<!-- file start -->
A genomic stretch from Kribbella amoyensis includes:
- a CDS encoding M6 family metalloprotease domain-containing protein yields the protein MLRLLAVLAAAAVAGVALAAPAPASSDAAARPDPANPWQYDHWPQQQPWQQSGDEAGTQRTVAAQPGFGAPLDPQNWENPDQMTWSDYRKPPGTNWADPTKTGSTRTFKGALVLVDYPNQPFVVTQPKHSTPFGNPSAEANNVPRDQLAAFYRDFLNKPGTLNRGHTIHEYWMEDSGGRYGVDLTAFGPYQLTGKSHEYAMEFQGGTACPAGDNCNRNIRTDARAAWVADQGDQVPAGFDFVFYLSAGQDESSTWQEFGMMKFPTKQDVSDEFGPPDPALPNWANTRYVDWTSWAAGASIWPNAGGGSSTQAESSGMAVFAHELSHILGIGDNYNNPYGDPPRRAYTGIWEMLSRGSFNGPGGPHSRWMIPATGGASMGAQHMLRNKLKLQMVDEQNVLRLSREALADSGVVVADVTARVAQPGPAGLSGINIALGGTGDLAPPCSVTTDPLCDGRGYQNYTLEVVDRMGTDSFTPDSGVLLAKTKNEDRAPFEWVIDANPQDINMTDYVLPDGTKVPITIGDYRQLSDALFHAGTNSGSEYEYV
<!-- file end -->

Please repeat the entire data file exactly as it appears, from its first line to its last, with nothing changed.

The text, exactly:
A genomic stretch from Kribbella amoyensis includes:
- a CDS encoding M6 family metalloprotease domain-containing protein yields the protein MLRLLAVLAAAAVAGVALAAPAPASSDAAARPDPANPWQYDHWPQQQPWQQSGDEAGTQRTVAAQPGFGAPLDPQNWENPDQMTWSDYRKPPGTNWADPTKTGSTRTFKGALVLVDYPNQPFVVTQPKHSTPFGNPSAEANNVPRDQLAAFYRDFLNKPGTLNRGHTIHEYWMEDSGGRYGVDLTAFGPYQLTGKSHEYAMEFQGGTACPAGDNCNRNIRTDARAAWVADQGDQVPAGFDFVFYLSAGQDESSTWQEFGMMKFPTKQDVSDEFGPPDPALPNWANTRYVDWTSWAAGASIWPNAGGGSSTQAESSGMAVFAHELSHILGIGDNYNNPYGDPPRRAYTGIWEMLSRGSFNGPGGPHSRWMIPATGGASMGAQHMLRNKLKLQMVDEQNVLRLSREALADSGVVVADVTARVAQPGPAGLSGINIALGGTGDLAPPCSVTTDPLCDGRGYQNYTLEVVDRMGTDSFTPDSGVLLAKTKNEDRAPFEWVIDANPQDINMTDYVLPDGTKVPITIGDYRQLSDALFHAGTNSGSEYEYV